Readers and the search engine algorithms favor content that has been structured properly, in a manner that makes it easy to read and understand.
So how do you go about ensuring that your content has an appealing structure?
Follow this advice from the experts.
Craig Streaman – “Create an outline”
Craig Streaman, a digital marketer and founder of Streaman Marketing, humorously says that you should write an outline just like the one that your teacher taught you to make in school.
He advises writers to collect and organize other content that has a bearing to the topic, create titles and headlines, target keywords and keyword phrases, supporting terms, CTAs, where to link to and from, and much more.
Once you have created an outline of these items, the article is almost ready to write itself.
Swapnil Chaurasia – “introduction, body, and conclusion”
Swapnil Chaurasia of EduPristine, says that you should start off by writing a clear structure of the content that you want to write, It should have a clear introduction, body, and conclusion.
You should write down what you want to add in all of these sections and have a summary of your content.
A great structure comes from having a heading, and paragraphs, which help Google and your target readers to understand the main topics that you have in your long-form content. This, in turn, will improve your ranking on the search engines and appeal to your readers.
Marina Dolcic – “Read through your article”
Marina Dolcic of Morningscore says that you should read through your article once you have finished writing it, and hit the “Enter” button. Once you have finished with a point or idea in your content.
She says that it is better to have short paragraphs and sentences.
If you want your content to perform better in the search engines, then you should limit your paragraphs to about 150 words, but if you can make the shorter then this is better.
Once you have finished breaking up your content based on ideas, you should go further and break it up more by using titles, subtitles, images, quotes, bulleted lists, and text emphasis using bold, italic, and underlined text.
These are elements that will make it easy to skim through the content and offer more points that will catch the eye of the reader. This also has the added benefit of ensuring that people read through your entire post, no matter how long it is.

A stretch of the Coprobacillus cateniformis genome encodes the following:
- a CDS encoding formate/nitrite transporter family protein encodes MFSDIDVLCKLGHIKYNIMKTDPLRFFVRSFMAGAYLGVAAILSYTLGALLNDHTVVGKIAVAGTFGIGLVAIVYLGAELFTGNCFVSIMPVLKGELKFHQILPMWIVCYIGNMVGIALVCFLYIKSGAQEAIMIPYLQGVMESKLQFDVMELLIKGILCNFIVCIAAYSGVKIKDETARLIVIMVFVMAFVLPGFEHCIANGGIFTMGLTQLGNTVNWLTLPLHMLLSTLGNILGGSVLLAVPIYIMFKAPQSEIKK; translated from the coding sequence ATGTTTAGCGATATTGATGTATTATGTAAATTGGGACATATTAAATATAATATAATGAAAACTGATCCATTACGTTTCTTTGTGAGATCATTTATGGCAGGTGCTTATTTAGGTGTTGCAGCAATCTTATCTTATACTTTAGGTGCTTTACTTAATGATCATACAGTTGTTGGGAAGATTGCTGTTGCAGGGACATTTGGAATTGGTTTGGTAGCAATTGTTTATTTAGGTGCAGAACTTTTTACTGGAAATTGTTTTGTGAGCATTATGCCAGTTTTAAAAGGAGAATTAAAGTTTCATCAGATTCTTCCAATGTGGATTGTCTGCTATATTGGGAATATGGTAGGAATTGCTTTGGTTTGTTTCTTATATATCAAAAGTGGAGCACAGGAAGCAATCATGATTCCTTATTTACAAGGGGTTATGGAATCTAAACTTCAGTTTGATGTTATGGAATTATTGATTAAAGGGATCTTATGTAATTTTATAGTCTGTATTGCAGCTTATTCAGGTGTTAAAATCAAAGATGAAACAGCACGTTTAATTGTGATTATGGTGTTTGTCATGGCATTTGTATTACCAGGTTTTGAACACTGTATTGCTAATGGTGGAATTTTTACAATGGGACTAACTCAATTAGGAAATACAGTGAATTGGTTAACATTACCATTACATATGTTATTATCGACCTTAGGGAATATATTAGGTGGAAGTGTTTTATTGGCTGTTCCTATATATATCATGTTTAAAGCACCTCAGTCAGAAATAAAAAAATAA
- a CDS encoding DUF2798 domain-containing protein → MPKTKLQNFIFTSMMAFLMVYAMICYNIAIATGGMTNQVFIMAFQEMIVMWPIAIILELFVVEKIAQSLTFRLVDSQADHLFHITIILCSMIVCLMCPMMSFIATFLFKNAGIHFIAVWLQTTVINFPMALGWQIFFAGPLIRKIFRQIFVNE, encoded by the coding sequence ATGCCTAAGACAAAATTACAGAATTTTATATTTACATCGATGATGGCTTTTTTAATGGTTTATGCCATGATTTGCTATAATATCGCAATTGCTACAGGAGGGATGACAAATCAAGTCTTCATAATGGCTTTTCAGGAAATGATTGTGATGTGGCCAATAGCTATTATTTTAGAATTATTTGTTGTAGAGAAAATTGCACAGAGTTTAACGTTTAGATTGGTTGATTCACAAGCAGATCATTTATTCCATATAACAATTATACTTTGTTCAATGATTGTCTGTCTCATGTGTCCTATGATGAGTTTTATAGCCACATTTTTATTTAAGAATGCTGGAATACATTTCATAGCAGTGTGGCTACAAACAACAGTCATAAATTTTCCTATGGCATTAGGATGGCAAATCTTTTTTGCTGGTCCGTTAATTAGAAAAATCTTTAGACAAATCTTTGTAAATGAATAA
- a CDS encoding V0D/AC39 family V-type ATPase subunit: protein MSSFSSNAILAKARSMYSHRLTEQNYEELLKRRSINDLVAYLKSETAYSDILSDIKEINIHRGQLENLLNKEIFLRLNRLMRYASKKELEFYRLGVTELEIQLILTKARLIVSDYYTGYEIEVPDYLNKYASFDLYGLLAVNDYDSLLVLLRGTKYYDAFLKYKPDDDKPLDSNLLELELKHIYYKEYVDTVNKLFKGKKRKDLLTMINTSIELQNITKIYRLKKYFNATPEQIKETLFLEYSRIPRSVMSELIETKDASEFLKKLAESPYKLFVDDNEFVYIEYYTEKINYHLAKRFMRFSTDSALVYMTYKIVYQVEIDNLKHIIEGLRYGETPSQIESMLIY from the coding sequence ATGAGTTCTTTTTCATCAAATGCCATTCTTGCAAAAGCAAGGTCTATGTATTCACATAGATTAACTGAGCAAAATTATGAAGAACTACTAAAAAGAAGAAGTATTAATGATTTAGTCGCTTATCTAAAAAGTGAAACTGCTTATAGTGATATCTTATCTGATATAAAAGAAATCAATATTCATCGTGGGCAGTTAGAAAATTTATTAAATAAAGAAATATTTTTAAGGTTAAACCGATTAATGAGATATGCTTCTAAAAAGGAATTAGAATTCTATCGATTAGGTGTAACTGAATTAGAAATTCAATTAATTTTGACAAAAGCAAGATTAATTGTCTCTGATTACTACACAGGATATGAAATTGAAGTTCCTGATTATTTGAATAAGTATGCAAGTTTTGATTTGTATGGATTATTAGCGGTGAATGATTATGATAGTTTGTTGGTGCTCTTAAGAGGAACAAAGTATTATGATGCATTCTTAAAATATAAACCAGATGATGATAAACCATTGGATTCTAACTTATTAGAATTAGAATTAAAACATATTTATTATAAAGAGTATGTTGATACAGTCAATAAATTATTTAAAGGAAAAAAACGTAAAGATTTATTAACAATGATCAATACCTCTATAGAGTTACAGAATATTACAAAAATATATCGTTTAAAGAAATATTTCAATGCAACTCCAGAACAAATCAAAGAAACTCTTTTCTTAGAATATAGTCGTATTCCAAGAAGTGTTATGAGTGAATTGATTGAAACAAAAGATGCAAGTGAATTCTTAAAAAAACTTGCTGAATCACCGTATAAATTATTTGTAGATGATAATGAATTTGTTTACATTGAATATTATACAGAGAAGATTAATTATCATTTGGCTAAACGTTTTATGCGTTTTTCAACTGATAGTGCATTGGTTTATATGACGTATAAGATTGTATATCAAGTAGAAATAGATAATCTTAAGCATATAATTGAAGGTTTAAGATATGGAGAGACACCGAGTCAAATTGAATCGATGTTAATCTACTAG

When you are creating your titles and subtitles, you should make sure that you use the required styling.
This is crucial.
You must use the proper style for your titles and subtitles, especially headings 1 to 6.
Marina sets out 2 rules that you should follow when creating titles and subtitles:
- Use a single heading 1 in your content and this should be for the main title.
- Never skip a heading since they are crucial for marking the hierarchy of your content. This means that you should never skip a heading 2 and use a heading 3 instead, simply because of the aesthetics of how the headings look.
Izaak Crook from AppInstitute adds to this by saying that once you have created the headings, you should add a table of contents so readers can navigate through the hierarchy easily.
Jonas Sickler – “Optimize your subheadings”
Jonas Sickler from Terakeet also supports breaking down content into subheadings, since they are great instruments that help readers to skip through the content.
However, he adds that you should take time to add long-tail keywords and synonyms to the subheadings.
He also cautions against the use of subheadings to stuff keywords into your content. You should look at them as separate, related topics that come together to bring out the full concept of the article.
Sickler says that he slowly updated his older articles using this method, and he experienced a noticeable improvement in his rankings on the SERPs and an increase in visitor traffic throughout the site.
Jonathan Jeffery – “headings aid in prioritizing content and positioning it to respond directly to search phrases”